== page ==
Point: Express Yourself with Spandex
Self-expression is not something you see candidly on campus very often. Not that I blame anyone for that — it’s terrifying to put yourself out there. But there is one time of the year where you’re allowed to strut around campus looking like a zombie with no fear of persecution—and I’m not talking about finals week.
Halloween is a license for self-expression, and you should bring that self-expression to campus. At best it will be a social catalyst, and at worst you’ll freeze to death because you’re walking from Tory to SUB in a spandex Spider-Man costume.
The possibility of death notwithstanding, you have two ways to see Halloween: as a holiday where you can justify eating loads of candy and dressing up as someone or something that makes you feel awesome, or as a Tuesday. Which perspective you choose to bring to campus is up to you, but personally, I have had more than enough Tuesdays already.
If it is ostracization that you’re afraid of, there’s an answer to that too: wear a mask! Then you can go from being a figurative faceless husk of a student to a literal one. And if things do go poorly, you can always gossip with your friends the week after about that one audacious freak who dressed up for Halloween when nobody else did, and they will have no way of knowing that it was you the whole time.
You should take Halloween as an opportunity to get yourself out there. I won’t lie to you and say there’ll be zero judgement (I never heard the end of it after I came as a sexy giraffe one year), but who cares? It’s Halloween. Dress up, have fun, and bring that fun to campus.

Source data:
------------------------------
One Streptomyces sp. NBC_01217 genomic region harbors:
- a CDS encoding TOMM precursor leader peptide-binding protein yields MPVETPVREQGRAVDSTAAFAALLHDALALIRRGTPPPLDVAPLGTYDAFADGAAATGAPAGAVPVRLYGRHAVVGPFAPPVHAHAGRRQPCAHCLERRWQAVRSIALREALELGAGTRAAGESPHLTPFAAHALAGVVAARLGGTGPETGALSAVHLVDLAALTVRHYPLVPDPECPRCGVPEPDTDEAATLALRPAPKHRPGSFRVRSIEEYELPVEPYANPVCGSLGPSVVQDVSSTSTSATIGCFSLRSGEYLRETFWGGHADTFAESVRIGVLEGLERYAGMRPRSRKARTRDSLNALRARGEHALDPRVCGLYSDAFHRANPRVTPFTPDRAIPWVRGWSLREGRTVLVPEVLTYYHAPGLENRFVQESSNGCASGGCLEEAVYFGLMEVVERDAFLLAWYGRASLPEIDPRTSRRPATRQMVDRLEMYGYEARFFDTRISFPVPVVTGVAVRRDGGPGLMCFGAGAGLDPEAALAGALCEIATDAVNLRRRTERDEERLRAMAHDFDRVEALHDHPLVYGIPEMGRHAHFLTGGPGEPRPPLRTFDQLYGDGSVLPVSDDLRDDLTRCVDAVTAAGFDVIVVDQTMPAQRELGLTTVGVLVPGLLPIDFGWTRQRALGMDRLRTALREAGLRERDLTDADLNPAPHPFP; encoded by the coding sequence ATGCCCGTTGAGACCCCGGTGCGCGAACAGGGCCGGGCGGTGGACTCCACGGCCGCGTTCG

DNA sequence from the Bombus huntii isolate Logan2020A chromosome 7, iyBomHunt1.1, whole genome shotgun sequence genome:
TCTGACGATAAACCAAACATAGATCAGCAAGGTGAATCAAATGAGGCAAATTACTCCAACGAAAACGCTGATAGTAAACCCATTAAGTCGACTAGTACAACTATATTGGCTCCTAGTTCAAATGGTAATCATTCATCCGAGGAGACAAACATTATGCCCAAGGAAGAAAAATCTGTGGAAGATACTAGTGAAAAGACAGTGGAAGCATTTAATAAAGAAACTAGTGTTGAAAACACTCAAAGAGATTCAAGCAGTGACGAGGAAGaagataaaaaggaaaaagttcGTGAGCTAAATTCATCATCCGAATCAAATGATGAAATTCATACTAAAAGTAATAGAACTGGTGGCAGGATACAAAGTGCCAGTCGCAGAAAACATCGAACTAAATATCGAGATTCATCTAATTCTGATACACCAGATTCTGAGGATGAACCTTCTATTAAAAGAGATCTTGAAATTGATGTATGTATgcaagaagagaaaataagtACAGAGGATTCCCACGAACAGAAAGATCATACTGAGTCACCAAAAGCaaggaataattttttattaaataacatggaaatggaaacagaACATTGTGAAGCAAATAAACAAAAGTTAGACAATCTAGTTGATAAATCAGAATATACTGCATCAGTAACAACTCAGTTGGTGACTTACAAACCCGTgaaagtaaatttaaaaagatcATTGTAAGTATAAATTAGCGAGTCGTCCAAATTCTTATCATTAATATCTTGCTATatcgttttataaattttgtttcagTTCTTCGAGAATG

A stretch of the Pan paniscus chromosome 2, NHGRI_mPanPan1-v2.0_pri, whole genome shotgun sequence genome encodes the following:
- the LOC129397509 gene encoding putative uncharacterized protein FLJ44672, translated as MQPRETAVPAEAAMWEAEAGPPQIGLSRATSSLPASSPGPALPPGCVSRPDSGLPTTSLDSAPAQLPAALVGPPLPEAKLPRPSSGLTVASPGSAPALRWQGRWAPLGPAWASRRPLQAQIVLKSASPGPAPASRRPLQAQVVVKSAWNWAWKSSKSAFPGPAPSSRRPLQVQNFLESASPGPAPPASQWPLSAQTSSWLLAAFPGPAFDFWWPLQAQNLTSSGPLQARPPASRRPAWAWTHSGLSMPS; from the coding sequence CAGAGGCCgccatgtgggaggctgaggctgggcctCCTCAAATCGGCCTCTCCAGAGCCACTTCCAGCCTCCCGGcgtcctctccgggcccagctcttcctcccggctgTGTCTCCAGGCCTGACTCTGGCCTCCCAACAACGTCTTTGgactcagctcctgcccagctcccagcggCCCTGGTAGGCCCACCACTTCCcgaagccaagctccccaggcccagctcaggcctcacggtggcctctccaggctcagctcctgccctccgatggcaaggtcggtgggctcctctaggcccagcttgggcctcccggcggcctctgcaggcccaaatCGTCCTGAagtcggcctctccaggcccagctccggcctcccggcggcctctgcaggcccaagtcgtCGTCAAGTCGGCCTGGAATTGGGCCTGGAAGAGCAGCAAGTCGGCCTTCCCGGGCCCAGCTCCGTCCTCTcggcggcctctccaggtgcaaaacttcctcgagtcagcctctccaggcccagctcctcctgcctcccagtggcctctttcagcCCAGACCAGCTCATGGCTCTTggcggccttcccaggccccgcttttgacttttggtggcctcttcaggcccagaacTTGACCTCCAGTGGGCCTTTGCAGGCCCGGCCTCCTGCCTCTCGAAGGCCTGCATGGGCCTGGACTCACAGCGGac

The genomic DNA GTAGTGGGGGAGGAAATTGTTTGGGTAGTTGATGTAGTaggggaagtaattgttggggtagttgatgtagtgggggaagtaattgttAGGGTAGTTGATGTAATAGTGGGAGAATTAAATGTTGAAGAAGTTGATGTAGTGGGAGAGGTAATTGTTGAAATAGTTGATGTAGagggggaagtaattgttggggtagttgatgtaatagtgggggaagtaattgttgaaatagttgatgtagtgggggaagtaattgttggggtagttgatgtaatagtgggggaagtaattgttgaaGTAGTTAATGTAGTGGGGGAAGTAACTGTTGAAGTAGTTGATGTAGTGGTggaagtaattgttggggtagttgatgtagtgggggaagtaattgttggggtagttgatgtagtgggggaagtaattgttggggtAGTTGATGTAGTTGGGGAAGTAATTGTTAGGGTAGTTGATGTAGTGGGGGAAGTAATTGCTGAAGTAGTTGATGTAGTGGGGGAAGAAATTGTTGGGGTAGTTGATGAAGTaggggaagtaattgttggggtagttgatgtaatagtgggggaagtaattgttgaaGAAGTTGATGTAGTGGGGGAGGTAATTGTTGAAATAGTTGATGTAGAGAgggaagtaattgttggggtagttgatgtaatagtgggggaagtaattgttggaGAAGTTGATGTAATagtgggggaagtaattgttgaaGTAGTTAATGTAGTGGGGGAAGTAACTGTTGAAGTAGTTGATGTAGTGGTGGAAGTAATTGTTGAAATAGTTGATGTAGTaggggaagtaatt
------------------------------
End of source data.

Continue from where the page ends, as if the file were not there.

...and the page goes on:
— Aidan Herron
Counterpoint: Eat Some Candy Instead
There are many ways to express yourself: your hair colour, hair style, and clothing being chief among them. Wearing a costume to campus on Halloween, however, is not one of those ways.When you wear a costume you literally cover yourself and pretend to be someone else. Worse, you blend into the (sometimes faceless) mass of people who wore the same costume as you.
When you wear a costume you literally cover yourself and pretend to be someone else. Worse, you blend into the (sometimes faceless) mass of people who wore the same costume as you.
Yes, it says something about you if you are willing to wear nothing but spandex in below-zero weather, but under your Hulk mask I won’t be able to tell who “you” is anyway.
Often, the class is too large for it to matter. There is a time and a place for asking people about their costumes and, unlike Halloween costume parties, massive lecture classes are neither.
If you do decide to wear a costume, you are faced with a choice between stacking your costume over enough clothes to be warm outside, or not. If you opt for the former you will likely be melting in class, and if you opt for the latter you could literally get frostbite outside. Neither of these two scenarios are fun, and there are better ways to start a conversation than praying someone is empathetic enough to notice your suffering.
Of course this doesn’t mean you need to ignore Halloween altogether. You can still have fun with candy, decorations, parties, and other shenanigans. Halloween can be lots of fun, and there’s no need to define it as just wearing a costume to class. Use this Halloween to put yourself out there and try talking to those classmates you generally ignore, or go to events you otherwise skip, rather than just hiding yourself away under a costume.
— Shay Lewis